In all, 21/59 (35.6%) patients experienced symptom resolution or improvement on low-dose tricyclic antidepressants (mainly amitryptiline, in two cases in combination with GTN spray and in 2 other cases in combination with tramadol), 3/59 (5%) on GTN spray, 2/59 on buscopan, 2/59 on morphine, and 1 each on nifedipine, low-dose citalopram, low-dose venlafaxine, diclofenac, paracetamol, tramadol, gabapentin (in combination with tramadol), and low-fat diet alone. Although 7/21 patients who were receiving opiates at baseline were weaned off these medications, another 6 patients were started on opiates (mainly tramadol) during the follow-up period. Thus, by the last clinic review 20/59 (34%) of patients were on opiates.

ERCP and sphincterotomy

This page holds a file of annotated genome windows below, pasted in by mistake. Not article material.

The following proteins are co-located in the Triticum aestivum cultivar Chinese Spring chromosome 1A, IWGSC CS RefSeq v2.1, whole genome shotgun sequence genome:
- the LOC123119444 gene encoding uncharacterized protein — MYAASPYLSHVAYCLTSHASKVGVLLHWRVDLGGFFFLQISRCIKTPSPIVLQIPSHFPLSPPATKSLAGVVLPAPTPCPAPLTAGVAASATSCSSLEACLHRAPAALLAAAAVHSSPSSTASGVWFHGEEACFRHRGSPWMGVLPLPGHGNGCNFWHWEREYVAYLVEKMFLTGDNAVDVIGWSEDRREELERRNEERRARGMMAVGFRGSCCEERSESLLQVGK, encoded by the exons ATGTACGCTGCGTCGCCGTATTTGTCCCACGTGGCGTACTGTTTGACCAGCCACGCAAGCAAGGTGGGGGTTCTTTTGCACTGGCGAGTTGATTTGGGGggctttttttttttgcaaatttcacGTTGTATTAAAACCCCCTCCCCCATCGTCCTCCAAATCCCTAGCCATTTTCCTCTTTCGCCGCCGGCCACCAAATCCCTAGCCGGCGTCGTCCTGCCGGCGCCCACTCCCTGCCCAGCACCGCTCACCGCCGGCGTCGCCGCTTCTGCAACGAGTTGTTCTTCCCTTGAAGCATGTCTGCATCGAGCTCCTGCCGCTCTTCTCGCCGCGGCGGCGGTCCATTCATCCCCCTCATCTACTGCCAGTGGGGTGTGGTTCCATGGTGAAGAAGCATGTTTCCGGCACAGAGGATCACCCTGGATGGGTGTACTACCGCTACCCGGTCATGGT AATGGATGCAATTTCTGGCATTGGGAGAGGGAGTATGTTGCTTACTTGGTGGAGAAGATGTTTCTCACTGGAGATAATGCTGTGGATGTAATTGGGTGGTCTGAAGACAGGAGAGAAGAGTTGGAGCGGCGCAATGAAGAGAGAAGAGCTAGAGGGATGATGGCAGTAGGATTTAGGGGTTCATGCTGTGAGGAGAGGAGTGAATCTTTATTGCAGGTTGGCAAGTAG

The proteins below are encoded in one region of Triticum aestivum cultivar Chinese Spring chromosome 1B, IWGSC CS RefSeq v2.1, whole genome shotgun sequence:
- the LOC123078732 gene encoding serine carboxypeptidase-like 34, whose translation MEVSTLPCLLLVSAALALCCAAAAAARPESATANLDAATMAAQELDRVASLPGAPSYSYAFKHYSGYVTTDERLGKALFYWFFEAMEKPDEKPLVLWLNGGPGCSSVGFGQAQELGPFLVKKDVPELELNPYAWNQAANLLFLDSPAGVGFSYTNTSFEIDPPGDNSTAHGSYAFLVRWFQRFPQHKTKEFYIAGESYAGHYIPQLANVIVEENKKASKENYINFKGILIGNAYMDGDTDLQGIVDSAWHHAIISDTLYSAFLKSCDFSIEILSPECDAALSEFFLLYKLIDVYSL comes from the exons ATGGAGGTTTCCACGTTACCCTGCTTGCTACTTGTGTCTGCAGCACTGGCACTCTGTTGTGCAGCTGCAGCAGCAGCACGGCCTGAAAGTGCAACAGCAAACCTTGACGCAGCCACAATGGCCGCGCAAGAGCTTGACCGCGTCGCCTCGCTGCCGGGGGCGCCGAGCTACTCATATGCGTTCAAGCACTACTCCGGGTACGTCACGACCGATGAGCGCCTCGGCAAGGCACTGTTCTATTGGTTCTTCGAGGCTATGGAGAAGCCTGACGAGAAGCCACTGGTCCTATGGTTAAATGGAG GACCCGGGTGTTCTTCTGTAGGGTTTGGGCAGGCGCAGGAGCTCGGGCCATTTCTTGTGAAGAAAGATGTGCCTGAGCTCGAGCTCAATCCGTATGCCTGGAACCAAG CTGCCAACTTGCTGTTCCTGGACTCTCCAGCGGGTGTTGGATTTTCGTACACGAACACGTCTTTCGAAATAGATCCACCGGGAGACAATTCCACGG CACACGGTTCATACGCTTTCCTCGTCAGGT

A total of 50 ERCP procedures were performed in 24/59 (41%) patients (range 1-7). Ten out of 24 patients (42%) had only one ERCP performed but the rest (14/24) had 2-7 procedures during the follow-up period. Indications for first ERCPs were intention to perform biliary sphincterotomy (CBD ≥ 6 mm on ultrasound or MRCP) in all patients apart from two who had an ERCP done as they could not undergo MRCP due to claustrophobia. They were both found to have dilated CBD and underwent sphincterotomy. A third patient who was classified as biliary SOD type III underwent ERCP and biliary sphincterotomy after careful discussion of the expected benefit and the risks of the procedure. No sphincterotomy or other intervention was performed in 1/24 of the patients undergoing ERCP on which CBD dilation previously seen on MRCP, was not confirmed. Thus, 23/24 patients underwent endoscopic sphincterotomy (table 3). In all, 14/23 patients (61%) undergoing ERCP/sphincterotomy reported initial symptom resolution/improvement as a result of the ERCP interventions. However, symptom recurrence/worsening after initial effect was reported by 9/14 (64%) during follow-up. Recurrence occurred after a mean of 13 months (median 18 months, range 1-24 months) following endoscopic sphincterotomy. Three out of 9 patients were treated with medications but further ERCP intervention was performed in 6/9 patients. Three out of 6 patients underwent pancreatic SOM and two were found to have raised pancreatic sphincter pressures and, thus, received pancreatic sphincterotomy. One of these recurred and was referred for transduodenal sphincteroplasty with good initial effect. Due to symptom recurrence during follow-up she required medical treatment leading to some pain relief (table 3, patient no 22). Another 3/6 patients underwent a trial of stenting. One was found to have re-stenosis (scarring at the biliary orifice not allowing the free passage of a small balloon (10-12 ml) and underwent further biliary sphincterotomy following a period of biliary stenting (table 3, patient no 19). The other two patients who underwent biliary stenting were found to have patent sphincterotomies (table 3, patients no 20 and 21). One responded and was thus referred for choledochojejunostomy with good initial effect. She recurred during further follow-up and required medical treatment leading to some pain relief (table 3, patient no 21). The other patient did not respond to biliary stenting and was referred to the pain relief team (table 3, patient no 20).